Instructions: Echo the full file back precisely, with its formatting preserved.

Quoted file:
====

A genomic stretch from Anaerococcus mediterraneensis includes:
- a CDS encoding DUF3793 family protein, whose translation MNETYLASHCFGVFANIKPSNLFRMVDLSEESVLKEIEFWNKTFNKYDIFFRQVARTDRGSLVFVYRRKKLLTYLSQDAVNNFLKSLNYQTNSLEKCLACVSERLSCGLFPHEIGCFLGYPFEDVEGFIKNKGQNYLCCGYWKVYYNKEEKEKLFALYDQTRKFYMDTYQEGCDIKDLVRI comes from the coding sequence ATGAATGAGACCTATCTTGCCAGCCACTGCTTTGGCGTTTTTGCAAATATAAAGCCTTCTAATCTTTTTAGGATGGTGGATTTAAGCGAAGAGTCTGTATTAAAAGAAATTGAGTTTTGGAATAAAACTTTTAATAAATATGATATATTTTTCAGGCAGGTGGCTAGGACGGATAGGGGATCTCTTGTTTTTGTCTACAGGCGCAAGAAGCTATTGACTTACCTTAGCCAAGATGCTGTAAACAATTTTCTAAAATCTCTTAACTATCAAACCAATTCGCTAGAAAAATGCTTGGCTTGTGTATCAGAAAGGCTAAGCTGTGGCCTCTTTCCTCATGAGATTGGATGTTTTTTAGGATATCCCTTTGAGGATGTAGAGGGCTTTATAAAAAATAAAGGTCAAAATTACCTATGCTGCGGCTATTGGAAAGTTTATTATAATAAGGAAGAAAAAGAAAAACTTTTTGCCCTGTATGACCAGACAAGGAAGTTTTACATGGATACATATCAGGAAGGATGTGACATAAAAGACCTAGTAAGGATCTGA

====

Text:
A genomic stretch from Anaerococcus mediterraneensis includes:
- a CDS encoding DUF3793 family protein, whose translation MNETYLASHCFGVFANIKPSNLFRMVDLSEESVLKEIEFWNKTFNKYDIFFRQVARTDRGSLVFVYRRKKLLTYLSQDAVNNFLKSLNYQTNSLEKCLACVSERLSCGLFPHEIGCFLGYPFEDVEGFIKNKGQNYLCCGYWKVYYNKEEKEKLFALYDQTRKFYMDTYQEGCDIKDLVRI comes from the coding sequence ATGAATGAGACCTATCTTGCCAGCCACTGCTTTGGCGTTTTTGCAAATATAAAGCCTTCTAATCTTTTTAGGATGGTGGATTTAAGCGAAGAGTCTGTATTAAAAGAAATTGAGTTTTGGAATAAAACTTTTAATAAATATGATATATTTTTCAGGCAGGTGGCTAGGACGGATAGGGGATCTCTTGTTTTTGTCTACAGGCGCAAGAAGCTATTGACTTACCTTAGCCAAGATGCTGTAAACAATTTTCTAAAATCTCTTAACTATCAAACCAATTCGCTAGAAAAATGCTTGGCTTGTGTATCAGAAAGGCTAAGCTGTGGCCTCTTTCCTCATGAGATTGGATGTTTTTTAGGATATCCCTTTGAGGATGTAGAGGGCTTTATAAAAAATAAAGGTCAAAATTACCTATGCTGCGGCTATTGGAAAGTTTATTATAATAAGGAAGAAAAAGAAAAACTTTTTGCCCTGTATGACCAGACAAGGAAGTTTTACATGGATACATATCAGGAAGGATGTGACATAAAAGACCTAGTAAGGATCTGA